Daily Archives: April 11, 2018

Mark Parker: The Top 10 Pasture Diseases

Mark Parker: The Top 10 Pasture Diseases


  1. Armadillo blight: Possums on the half-shell rooting up your pasture.
  2. Neighboritis: The guy to the south is staging a survival contest — musk thistle vs. johnsongrass.

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Animal ID traceability: Expensive, but worth the risk?

Animal ID traceability: Expensive, but worth the risk?

Carrie Veselka

Progressive Cattleman

The subject of animal traceability has been bouncing from boardroom to courtroom to corral for years. The global and domestic demand for traceability has highlighted the need for a nationwide animal ID traceability system.

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Alternative Cow-Calf Production System

Alternative Cow-Calf Production System

Russ Quinn


Declining cattle numbers in some regions of the country are a door of opportunity for Nebraska’s producers. That’s what Jim MacDonald believes, and it was the focus of a recent field day at the Eastern Nebraska Research and Extension Center near Mead.

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Should pork use beef quality grade terms?

Should pork use beef quality grade terms?

Western Livestock Journal

The proposal would have used familiar beef terms like “Prime,” “Choice,” and “Select” as quality grades for pork. “The quality grades of Prime, Choice, and Select have a long history in our industry of indicating quality of beef products, and they have become an inherent part of the beef marketing system in the United States.

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Injectable Trace Mineral did not Influence Reproductive Performance in Beef Heifers

Injectable Trace Mineral did not Influence Reproductive Performance in Beef Heifers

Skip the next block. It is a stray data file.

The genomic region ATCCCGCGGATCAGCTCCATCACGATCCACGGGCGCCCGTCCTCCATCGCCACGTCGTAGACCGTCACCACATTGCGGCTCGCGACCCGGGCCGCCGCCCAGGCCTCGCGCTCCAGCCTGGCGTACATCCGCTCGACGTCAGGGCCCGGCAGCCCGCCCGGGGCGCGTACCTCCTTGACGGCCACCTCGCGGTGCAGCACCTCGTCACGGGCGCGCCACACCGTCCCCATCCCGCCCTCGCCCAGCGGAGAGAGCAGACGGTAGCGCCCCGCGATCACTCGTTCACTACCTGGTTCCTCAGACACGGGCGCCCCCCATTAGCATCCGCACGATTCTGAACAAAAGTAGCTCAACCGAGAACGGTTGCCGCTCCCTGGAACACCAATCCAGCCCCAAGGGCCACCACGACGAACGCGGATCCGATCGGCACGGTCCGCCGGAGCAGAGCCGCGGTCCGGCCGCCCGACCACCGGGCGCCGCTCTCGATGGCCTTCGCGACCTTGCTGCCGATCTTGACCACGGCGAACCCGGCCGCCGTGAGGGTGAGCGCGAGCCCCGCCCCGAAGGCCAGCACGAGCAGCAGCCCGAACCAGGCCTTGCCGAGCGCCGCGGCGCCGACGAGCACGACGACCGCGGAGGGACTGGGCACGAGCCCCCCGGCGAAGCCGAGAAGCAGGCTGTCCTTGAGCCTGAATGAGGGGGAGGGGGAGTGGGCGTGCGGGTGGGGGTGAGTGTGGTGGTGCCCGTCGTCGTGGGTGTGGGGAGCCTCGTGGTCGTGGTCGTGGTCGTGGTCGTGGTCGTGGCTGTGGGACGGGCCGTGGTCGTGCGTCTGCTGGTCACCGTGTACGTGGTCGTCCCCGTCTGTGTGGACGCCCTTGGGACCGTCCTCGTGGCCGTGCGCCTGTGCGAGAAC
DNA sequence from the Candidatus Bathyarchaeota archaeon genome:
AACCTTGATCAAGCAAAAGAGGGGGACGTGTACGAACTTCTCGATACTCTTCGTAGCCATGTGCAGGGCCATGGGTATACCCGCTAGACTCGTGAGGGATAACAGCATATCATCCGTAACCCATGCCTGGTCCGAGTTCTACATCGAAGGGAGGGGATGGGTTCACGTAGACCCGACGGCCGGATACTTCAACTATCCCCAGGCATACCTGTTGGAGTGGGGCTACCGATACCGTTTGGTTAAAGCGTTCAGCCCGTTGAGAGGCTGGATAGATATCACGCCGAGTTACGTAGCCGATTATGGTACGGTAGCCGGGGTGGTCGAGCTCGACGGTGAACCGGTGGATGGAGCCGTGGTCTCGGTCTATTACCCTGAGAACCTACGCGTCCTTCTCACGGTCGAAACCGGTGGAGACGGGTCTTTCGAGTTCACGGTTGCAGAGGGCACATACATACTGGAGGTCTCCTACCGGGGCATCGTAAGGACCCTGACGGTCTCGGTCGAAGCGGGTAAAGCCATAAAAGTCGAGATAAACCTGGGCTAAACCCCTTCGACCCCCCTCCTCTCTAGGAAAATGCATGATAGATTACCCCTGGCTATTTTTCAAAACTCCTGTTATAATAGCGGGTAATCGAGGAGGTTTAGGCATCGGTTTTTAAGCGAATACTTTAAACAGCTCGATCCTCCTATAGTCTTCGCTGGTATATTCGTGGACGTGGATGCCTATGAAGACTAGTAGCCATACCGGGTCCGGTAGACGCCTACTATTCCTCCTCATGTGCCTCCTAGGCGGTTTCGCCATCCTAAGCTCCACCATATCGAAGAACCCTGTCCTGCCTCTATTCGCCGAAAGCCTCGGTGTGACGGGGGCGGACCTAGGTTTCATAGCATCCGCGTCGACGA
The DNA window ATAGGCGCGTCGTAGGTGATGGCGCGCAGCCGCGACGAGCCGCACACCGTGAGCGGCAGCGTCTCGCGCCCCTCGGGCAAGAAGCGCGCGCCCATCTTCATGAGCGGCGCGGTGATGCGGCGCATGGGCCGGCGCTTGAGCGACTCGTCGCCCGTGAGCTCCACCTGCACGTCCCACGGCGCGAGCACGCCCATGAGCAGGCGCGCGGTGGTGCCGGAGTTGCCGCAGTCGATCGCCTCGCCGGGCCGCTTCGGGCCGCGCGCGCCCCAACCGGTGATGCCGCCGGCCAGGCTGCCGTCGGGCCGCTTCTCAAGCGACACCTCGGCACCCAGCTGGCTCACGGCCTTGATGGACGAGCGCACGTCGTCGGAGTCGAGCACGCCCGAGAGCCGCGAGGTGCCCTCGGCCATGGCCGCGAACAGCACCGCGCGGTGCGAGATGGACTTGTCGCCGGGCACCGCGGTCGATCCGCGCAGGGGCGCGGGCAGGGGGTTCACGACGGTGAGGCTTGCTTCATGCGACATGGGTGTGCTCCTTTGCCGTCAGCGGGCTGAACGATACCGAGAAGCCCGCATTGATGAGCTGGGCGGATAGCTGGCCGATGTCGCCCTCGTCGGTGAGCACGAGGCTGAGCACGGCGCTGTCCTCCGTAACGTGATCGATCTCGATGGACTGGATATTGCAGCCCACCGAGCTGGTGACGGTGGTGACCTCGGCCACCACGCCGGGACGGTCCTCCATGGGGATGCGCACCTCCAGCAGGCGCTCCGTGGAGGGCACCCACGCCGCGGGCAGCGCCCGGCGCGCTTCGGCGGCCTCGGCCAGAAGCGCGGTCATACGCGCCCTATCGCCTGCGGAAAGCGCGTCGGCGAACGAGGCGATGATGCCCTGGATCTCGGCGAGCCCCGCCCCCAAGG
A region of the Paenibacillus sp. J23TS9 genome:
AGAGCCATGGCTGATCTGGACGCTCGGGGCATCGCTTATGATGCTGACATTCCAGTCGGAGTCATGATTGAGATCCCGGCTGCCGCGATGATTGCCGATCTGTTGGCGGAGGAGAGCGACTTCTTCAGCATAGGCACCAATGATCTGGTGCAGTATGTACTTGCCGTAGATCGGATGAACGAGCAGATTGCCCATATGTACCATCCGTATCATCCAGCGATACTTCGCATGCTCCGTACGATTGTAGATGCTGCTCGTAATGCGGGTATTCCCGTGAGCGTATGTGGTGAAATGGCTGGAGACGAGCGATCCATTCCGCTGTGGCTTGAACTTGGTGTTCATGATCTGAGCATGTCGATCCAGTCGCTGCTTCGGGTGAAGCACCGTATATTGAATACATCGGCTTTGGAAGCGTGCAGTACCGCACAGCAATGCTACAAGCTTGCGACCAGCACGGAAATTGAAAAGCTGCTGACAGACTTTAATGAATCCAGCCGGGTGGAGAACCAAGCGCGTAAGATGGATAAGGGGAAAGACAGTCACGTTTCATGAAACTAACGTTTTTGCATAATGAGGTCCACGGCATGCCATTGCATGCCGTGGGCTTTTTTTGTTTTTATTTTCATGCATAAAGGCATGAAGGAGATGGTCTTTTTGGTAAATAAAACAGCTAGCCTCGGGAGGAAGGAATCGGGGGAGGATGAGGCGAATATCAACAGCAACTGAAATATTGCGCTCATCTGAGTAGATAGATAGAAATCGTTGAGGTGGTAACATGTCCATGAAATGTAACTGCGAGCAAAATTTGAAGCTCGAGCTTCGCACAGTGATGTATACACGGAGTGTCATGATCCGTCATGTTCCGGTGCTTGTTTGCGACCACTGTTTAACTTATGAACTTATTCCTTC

Shelby A. Springman, John G. Maddux, Mary E. Drewnoski and Rick N. Funston

University of Nebraska

Many producers provide a free-choice trace mineral to grazing cattle throughout the year. Trace minerals have been shown to have an essential role in reproduction. When a free-choice trace mineral supplement is provided, some individual animals will consume more than the recommended amount, while others may consume none at all.

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Putting science into grass management

Putting science into grass management

Ray Ford

Canadian Cattleman

When it came out of Colorado in the 1990s, the Grazing Response Index (GRI) was strictly at home on the range. Now Ducks Unlimited Canada’s Jodie Horvath says that, with a few tweaks, the grass management tool can help graziers on Western Canada’s tame pastures, too.

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Can Responsible Grazing Make Beef Climate-Neutral?

Can Responsible Grazing Make Beef Climate-Neutral?

Valerie Brown


Editor’s note: Stories of this ilk are included in the blog to inform those in our industry how agriculture is being presented to and perceived by the public.

Though most livestock production impacts the climate, the regenerative agriculture movement recognizes many benefits to properly managed livestock grazing, including carbon sequestration, restoring topsoil, improving ecosystem biodiversity, reducing pesticide and fertilizer inputs, and producing more nutritious food.

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